Oscar E Moore

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GARY A SEQUEL TO TITUS ANDRONICUS – Blood, guts and a bucket full of belly laughs

May 6th, 2019 by Oscar E Moore

Titus who?  General Titus Andronicus was a fictional character in Shakespeare’s first and only fictional revenge tragedy that takes place during the fall of the Roman Empire.  He returns from battle only to discover that most of his sons have been slaughtered.  And just about everyone else.  The bloody battles might be over but the bodies have been piling up in the streets and must be disposed of.

Enter Taylor Mac an intensely intelligent playwright with a wicked sense of dark humor who takes up where Titus left off with three clowns and a massive pile of make-believe life size cabbage patch doll-like casualties of war with a slew of body parts: arms, legs, decapitated heads and the almighty Roman schlongs now flaccid, who relate in a low-brow comedic style – think Marx brothers – the consequences of what has happened and what might follow.

In 90 minutes.  Give or take how many laughs pile up during the performance.  And there are many.

First up is Carol a midwife, not rich; not poor but somewhere in the middle who has had her throat slashed.  This zany midwife, who carries a great guilt as she couldn’t save a baby, is portrayed by the inimitable Julie White in full comic command.  She fills us in in front of the blood red and gold show curtain while blood spurts from either side of her neck splashing her hands and stage with the rose colored liquid.

There has been a massacre.  She has only been fatally wounded.  We discover that the baby belonged to Lavina, the daughter of Titus (remember him?) had with Aaron the Moor (I have had some help from Wikipedia) and the curtain rises on all those bodies with Janice (Kristine Nielsen) a no-nonsense maid that no one ever noticed in all her spastic glory is tending the pile and mopping up Carol’s blood as her new assistant Gary arrives with more bodies and a Cockney accent.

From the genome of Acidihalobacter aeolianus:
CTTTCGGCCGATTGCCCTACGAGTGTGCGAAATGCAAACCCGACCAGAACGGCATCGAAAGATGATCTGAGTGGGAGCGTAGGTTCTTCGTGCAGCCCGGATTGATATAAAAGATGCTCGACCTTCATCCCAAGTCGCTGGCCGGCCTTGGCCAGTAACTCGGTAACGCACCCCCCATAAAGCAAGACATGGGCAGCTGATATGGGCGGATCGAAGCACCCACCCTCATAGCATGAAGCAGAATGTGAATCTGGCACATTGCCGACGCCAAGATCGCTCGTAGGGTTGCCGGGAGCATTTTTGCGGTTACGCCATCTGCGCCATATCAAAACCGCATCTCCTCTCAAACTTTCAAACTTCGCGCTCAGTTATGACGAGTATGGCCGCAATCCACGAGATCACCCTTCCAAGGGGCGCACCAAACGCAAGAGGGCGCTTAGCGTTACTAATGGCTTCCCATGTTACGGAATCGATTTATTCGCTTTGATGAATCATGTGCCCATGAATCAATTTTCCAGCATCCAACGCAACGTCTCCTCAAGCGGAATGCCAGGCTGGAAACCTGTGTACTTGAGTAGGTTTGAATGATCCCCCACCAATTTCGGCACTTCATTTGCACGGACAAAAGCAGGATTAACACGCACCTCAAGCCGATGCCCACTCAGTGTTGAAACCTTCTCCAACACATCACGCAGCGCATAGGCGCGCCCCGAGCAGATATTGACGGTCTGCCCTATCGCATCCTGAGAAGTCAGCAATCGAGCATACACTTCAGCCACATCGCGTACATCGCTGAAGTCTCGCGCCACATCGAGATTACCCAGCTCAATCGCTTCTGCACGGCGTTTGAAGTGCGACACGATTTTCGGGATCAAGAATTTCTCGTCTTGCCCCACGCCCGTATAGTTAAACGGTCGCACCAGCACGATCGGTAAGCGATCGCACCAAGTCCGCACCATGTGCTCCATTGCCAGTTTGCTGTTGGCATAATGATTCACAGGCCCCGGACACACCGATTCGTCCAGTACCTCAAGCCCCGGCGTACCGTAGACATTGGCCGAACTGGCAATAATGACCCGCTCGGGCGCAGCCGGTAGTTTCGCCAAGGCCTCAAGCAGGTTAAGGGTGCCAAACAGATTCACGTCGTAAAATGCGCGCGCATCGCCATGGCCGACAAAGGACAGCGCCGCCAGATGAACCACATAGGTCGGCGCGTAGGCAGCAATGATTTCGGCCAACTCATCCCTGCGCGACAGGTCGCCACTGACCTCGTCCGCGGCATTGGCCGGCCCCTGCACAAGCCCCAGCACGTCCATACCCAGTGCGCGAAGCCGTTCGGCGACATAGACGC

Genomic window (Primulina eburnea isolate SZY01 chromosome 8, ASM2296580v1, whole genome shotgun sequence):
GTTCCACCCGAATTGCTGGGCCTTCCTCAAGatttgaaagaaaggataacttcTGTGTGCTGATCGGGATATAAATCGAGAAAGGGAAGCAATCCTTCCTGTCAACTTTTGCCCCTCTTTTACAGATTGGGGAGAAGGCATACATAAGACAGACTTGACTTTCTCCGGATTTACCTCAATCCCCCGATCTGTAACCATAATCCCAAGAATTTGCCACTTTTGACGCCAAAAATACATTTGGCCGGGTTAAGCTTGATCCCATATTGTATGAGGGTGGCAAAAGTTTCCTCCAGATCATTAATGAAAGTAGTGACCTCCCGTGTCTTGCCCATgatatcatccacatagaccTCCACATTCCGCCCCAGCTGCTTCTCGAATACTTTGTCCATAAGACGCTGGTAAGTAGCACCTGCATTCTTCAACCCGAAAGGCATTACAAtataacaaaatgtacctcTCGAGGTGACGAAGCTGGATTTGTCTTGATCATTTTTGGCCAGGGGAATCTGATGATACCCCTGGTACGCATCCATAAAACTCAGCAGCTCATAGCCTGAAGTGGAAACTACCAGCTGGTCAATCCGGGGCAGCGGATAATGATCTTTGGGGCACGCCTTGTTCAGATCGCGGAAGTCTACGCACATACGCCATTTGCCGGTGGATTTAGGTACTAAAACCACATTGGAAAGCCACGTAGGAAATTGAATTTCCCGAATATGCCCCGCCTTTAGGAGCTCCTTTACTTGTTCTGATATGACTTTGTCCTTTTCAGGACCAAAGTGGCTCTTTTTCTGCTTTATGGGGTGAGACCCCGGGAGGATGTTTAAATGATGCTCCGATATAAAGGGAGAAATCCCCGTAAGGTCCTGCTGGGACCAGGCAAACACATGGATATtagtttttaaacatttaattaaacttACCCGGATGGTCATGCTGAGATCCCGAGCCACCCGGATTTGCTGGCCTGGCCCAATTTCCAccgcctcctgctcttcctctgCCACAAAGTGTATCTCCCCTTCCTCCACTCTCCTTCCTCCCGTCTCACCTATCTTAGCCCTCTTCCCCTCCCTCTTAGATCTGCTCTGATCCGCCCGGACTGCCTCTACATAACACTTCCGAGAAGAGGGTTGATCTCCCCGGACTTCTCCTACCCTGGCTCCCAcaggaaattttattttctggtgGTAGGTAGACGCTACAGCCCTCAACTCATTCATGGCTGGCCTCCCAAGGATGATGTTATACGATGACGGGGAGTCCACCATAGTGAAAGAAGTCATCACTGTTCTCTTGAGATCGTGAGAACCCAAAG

As a mere clown he has been upgraded “maid” with the hope of becoming a fool.  For only a fool can save the world.  He’s the optimist.

Gary was a minor character in Titus – a “cameo” but a clown nonetheless and here Nathan Lane can be crowned Prince of Clowns with his incredible performance.

The stage is set and what follows is hysterical, gross, instructional (prepping the bodies – ridding the bodies of left over cadaver gasses and bodily fluids) a mad hatter tea party (that detours into territory that attempts to sustain the momentum of the play, here and there a fart or two, a very unexpected and surprising finale and some very serious issues snuck in between all the tomfoolery which enacted by any other clowns would not be as successful.

The play, as it turns out, is very serious highbrow stuff disguised in rhyming couplets and very funny dialogue.  Gussied up in the guise of low comedy.  It works until it gets repetitive and begins to run out of gas.

The woman and children corpses are covered up.  The men exposed for what they are.  Gary and Carol tend to only the men for as Carol states –“There has never been a female Emperor and so the men must be held responsible” – or something like that.  It’s just another rough day on the job, cleaning up the mess that those in power have created.

Briskly and slyly directed by George C. Wolfe with movement by Bill Irwin.  Set by Santo Loquasto with costumes by Ann Roth.

If this sounds like your cup of tea by all means go and partake in all the lunacy onstage at the BOOTH THEATRE.  I rather enjoyed it.


Photos:  Julieta Cervantes

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